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Job strain in nursing homes: exploring the impact of leadership
Umeå University, Faculty of Medicine, Department of Nursing. (U-age SWENIS)ORCID iD: annica.backman@umu.se
Umeå University, Faculty of Medicine, Department of Nursing.
Umeå University, Faculty of Medicine, Department of Community Medicine and Rehabilitation.
Umeå University, Faculty of Medicine, Department of Nursing. School of Nursing and Midwifery, La Trobe University, Melbourne, Vic., Australia.
2018 (English)In: Journal of Clinical Nursing, ISSN 0962-1067, E-ISSN 1365-2702, Vol. 27, no 7-8, p. 1552-1560Article in journal (Refereed) Published
Abstract [en]

Aims and objectives: To explore the association between nursing home managers' leadership, job strain and social support as perceived by direct care staff in nursing homes.

Background: It is well known that aged care staff experience high levels of job strain, and that aged care staff experiencing job strain are exposed to increased risk for adverse health effects. Leadership styles have been associated with job strain in the literature; however, the impact of perceived leadership on staff job strain and social support has not been clarified within nursing home contexts.

Design: This study had a cross‐sectional design.

Methods: Participating staff (n = 3,605) completed surveys which included questions about staff characteristics, valid and reliable measures of nursing home managers' leadership, perceived job strain and social support. Statistical analyses of correlations and multiple regression analysis with interaction terms were conducted.

Results: Nursing home managers' leadership were significantly associated with lower level of job strain and higher level of social support among direct care staff. A multiple regression analysis including an interaction term indicated individual and joint effects of nursing home managers' leadership and social support on job strain.

Conclusions: Nursing home managers' leadership and social support were both individually and in combination associated with staff perception of lesser job strain. Thus, nursing home managers' leadership are beneficial for the working situation and strain of staff.

Relevance to clinical practice: Promoting a supporting work environment through leadership is an important implication for nursing home managers as it can influence staff perception of job strain and social support within the unit. By providing leadership, offering support and strategies towards a healthy work environment, nursing home managers can buffer adverse health effects among staff.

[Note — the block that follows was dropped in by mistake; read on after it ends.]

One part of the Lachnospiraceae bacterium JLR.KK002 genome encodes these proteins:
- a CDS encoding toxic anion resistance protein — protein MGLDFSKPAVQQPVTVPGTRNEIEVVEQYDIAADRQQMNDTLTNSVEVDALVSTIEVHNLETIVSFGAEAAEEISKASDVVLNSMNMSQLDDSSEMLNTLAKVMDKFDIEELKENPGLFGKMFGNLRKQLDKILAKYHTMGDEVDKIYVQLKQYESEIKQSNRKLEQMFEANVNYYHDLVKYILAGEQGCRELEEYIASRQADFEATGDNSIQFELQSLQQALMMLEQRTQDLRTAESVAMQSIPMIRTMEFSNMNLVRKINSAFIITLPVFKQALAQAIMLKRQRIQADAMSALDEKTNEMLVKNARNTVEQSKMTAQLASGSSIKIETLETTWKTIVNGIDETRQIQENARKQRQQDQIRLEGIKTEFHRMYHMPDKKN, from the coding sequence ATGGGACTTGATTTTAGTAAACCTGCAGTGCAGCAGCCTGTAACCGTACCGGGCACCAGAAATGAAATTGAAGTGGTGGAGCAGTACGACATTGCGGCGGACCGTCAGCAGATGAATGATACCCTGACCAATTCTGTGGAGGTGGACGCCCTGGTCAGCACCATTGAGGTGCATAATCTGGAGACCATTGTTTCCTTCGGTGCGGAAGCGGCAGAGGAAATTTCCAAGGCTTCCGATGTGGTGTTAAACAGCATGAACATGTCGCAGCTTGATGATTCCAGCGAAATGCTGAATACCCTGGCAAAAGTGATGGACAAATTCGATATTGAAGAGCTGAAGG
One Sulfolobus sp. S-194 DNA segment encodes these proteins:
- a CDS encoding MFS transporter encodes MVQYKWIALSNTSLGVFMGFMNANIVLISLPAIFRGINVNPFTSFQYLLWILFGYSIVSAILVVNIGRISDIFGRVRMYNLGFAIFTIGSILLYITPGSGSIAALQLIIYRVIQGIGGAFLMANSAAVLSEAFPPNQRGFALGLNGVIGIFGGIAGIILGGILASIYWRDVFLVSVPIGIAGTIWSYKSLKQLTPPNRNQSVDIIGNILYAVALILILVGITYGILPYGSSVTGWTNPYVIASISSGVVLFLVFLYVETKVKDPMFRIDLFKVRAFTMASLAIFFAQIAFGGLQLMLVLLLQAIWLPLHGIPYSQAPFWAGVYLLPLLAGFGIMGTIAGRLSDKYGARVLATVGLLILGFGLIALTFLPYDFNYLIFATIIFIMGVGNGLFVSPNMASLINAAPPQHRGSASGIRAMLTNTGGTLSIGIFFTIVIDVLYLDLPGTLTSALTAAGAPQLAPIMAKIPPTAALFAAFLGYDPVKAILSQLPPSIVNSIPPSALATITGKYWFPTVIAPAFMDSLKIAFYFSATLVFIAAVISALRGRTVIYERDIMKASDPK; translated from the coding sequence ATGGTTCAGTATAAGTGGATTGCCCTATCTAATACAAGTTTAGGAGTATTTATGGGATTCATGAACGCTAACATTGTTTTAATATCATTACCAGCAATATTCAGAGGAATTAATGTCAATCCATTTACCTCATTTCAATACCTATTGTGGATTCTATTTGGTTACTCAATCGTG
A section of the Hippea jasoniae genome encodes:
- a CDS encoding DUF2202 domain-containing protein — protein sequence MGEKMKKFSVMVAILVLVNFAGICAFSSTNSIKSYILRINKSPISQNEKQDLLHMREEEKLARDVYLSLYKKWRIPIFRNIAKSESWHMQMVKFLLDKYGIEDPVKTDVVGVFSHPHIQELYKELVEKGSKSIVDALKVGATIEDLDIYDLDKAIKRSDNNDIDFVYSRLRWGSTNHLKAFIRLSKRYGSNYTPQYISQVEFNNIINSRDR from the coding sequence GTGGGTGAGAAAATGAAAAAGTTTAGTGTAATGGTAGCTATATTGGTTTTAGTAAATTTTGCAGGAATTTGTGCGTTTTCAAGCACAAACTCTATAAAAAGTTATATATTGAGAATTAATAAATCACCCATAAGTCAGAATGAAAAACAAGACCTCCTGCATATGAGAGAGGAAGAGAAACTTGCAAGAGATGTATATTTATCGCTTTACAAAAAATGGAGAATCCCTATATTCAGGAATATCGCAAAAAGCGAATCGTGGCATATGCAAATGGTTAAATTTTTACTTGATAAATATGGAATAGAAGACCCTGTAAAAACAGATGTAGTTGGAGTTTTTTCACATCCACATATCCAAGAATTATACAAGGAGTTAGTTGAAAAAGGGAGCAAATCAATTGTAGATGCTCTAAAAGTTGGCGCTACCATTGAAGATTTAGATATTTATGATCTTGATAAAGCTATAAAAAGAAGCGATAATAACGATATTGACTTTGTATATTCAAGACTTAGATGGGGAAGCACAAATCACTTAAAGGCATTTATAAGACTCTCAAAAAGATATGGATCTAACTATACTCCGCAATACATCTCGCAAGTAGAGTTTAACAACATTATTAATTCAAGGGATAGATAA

Place, publisher, year, edition, pages
2018. Vol. 27, no 7-8, p. 1552-1560
Keywords [en]
aged care, leadership, long-term care, management, nursing home care, stress, support
National Category
Nursing
Research subject
omvårdnadsforskning med samhällsvetenskaplig inriktning
Identifiers
URN: urn:nbn:se:umu:diva-146494DOI: 10.1111/jocn.14180ISI: 000430825100062PubMedID: 29148598Scopus ID: 2-s2.0-85040863850OAI: oai:DiVA.org:umu-146494DiVA, id: diva2:1196751
Funder
Vårdal FoundationForte, Swedish Research Council for Health, Working Life and WelfareSwedish Research CouncilAvailable from: 2018-04-11 Created: 2018-04-11 Last updated: 2018-09-25Bibliographically approved
In thesis
1. Leadership: person-centred care and the work situation of staff in Swedish nursing homes
Open this publication in new window or tab >>Leadership: person-centred care and the work situation of staff in Swedish nursing homes
2018 (English)Doctoral thesis, comprehensive summary (Other academic)
Abstract [en]

Background: Swedish nursing home managers, who constitute the empirical focus of this thesis, hold overall operational responsibility for the nursing homes, which includes the care of residents, direct care staff and work environment. Aged care organisations are also expected to provide person-centred care. Working towards a person-centred approach poses new demands and leads to challenges for leaders, and there is currently limited knowledge of what characterises leadership that promotes a person-centred approach. In addition, an ongoing demographic shift in the aged care workforce entails further challenges, as the proportion of professional workers is decreasing. Leading a healthy work environment is therefore important for ensuring and protecting staff health. Based on this, it is important to explore nursing home managers’ leadership in relation to person-centred care and the work situation of staff.